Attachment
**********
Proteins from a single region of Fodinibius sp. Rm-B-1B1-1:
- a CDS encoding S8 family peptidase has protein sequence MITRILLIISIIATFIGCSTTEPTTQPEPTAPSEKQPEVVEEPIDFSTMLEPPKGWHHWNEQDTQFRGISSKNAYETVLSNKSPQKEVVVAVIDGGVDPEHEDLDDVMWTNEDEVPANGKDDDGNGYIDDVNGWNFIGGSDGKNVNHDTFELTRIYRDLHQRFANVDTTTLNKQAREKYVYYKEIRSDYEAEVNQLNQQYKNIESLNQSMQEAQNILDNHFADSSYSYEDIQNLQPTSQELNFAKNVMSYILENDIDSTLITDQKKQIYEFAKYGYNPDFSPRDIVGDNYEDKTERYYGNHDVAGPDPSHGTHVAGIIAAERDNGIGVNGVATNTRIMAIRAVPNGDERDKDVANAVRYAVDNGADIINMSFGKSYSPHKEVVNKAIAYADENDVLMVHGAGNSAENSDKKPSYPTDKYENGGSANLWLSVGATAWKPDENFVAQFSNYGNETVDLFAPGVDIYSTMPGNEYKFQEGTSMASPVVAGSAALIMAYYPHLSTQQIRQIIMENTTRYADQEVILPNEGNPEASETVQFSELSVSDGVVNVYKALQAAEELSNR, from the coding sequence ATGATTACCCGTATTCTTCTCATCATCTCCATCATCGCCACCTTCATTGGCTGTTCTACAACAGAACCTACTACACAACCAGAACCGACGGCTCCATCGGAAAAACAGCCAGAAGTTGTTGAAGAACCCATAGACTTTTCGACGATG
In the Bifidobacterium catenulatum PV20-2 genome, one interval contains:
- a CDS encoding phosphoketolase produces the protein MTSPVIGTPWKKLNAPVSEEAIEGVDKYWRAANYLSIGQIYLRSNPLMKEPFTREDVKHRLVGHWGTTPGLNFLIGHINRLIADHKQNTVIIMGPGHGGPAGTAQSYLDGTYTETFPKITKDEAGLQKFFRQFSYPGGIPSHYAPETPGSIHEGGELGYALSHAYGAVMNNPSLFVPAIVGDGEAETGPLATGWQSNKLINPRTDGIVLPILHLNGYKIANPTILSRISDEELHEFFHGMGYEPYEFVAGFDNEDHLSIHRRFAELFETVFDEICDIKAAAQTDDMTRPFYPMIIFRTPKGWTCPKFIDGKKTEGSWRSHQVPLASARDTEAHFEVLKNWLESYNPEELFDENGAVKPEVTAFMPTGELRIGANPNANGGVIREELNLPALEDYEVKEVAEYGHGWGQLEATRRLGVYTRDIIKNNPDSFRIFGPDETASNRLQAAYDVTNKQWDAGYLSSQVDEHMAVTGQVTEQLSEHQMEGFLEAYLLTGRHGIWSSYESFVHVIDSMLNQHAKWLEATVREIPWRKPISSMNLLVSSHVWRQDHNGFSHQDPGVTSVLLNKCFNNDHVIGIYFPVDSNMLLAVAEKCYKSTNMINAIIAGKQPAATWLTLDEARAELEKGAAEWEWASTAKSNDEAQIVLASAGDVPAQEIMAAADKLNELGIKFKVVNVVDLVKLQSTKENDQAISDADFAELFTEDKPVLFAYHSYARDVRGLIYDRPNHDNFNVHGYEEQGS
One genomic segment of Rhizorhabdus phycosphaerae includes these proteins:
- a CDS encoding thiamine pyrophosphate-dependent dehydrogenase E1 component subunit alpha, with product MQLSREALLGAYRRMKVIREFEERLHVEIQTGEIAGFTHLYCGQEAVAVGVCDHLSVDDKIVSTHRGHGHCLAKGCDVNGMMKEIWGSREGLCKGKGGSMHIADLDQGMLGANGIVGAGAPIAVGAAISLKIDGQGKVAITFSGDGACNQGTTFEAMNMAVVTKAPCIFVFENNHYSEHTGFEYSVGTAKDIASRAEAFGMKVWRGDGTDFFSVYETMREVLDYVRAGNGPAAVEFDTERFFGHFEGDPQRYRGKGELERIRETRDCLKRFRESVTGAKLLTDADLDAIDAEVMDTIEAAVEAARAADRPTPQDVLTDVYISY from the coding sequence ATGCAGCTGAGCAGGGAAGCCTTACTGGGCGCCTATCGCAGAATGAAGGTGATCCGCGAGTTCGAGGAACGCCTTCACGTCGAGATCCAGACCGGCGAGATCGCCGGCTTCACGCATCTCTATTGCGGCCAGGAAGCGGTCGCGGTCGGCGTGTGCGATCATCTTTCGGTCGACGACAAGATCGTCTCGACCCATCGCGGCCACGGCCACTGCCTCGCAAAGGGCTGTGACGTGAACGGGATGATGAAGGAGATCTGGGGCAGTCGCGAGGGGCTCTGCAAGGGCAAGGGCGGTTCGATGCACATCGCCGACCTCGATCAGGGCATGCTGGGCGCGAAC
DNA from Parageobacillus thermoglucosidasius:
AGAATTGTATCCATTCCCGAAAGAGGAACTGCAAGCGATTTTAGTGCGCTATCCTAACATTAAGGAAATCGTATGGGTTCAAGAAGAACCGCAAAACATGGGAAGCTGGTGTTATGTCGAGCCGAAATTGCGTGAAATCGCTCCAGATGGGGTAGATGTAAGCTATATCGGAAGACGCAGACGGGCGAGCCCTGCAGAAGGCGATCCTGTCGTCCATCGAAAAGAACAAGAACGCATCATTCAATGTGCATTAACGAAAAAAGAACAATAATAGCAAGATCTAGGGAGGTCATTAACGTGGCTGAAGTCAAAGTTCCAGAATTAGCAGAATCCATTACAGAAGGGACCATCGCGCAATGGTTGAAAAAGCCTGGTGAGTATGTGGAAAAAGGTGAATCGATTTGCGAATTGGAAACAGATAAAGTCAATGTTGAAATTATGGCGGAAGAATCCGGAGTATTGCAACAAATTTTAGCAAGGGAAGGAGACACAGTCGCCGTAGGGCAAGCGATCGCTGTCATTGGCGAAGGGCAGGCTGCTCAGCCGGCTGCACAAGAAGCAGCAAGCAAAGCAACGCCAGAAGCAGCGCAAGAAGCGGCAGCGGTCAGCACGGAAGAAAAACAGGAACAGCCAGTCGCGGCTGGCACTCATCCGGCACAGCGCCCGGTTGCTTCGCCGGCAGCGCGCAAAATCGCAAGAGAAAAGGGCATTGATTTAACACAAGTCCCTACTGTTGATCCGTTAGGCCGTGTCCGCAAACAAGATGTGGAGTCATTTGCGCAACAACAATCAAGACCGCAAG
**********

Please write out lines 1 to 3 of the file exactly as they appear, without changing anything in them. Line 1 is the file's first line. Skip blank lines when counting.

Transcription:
Proteins from a single region of Fodinibius sp. Rm-B-1B1-1:
- a CDS encoding S8 family peptidase has protein sequence MITRILLIISIIATFIGCSTTEPTTQPEPTAPSEKQPEVVEEPIDFSTMLEPPKGWHHWNEQDTQFRGISSKNAYETVLSNKSPQKEVVVAVIDGGVDPEHEDLDDVMWTNEDEVPANGKDDDGNGYIDDVNGWNFIGGSDGKNVNHDTFELTRIYRDLHQRFANVDTTTLNKQAREKYVYYKEIRSDYEAEVNQLNQQYKNIESLNQSMQEAQNILDNHFADSSYSYEDIQNLQPTSQELNFAKNVMSYILENDIDSTLITDQKKQIYEFAKYGYNPDFSPRDIVGDNYEDKTERYYGNHDVAGPDPSHGTHVAGIIAAERDNGIGVNGVATNTRIMAIRAVPNGDERDKDVANAVRYAVDNGADIINMSFGKSYSPHKEVVNKAIAYADENDVLMVHGAGNSAENSDKKPSYPTDKYENGGSANLWLSVGATAWKPDENFVAQFSNYGNETVDLFAPGVDIYSTMPGNEYKFQEGTSMASPVVAGSAALIMAYYPHLSTQQIRQIIMENTTRYADQEVILPNEGNPEASETVQFSELSVSDGVVNVYKALQAAEELSNR, from the coding sequence ATGATTACCCGTATTCTTCTCATCATCTCCATCATCGCCACCTTCATTGGCTGTTCTACAACAGAACCTACTACACAACCAGAACCGACGGCTCCATCGGAAAAACAGCCAGAAGTTGTTGAAGAACCCATAGACTTTTCGACGATG
In the Bifidobacterium catenulatum PV20-2 genome, one interval contains: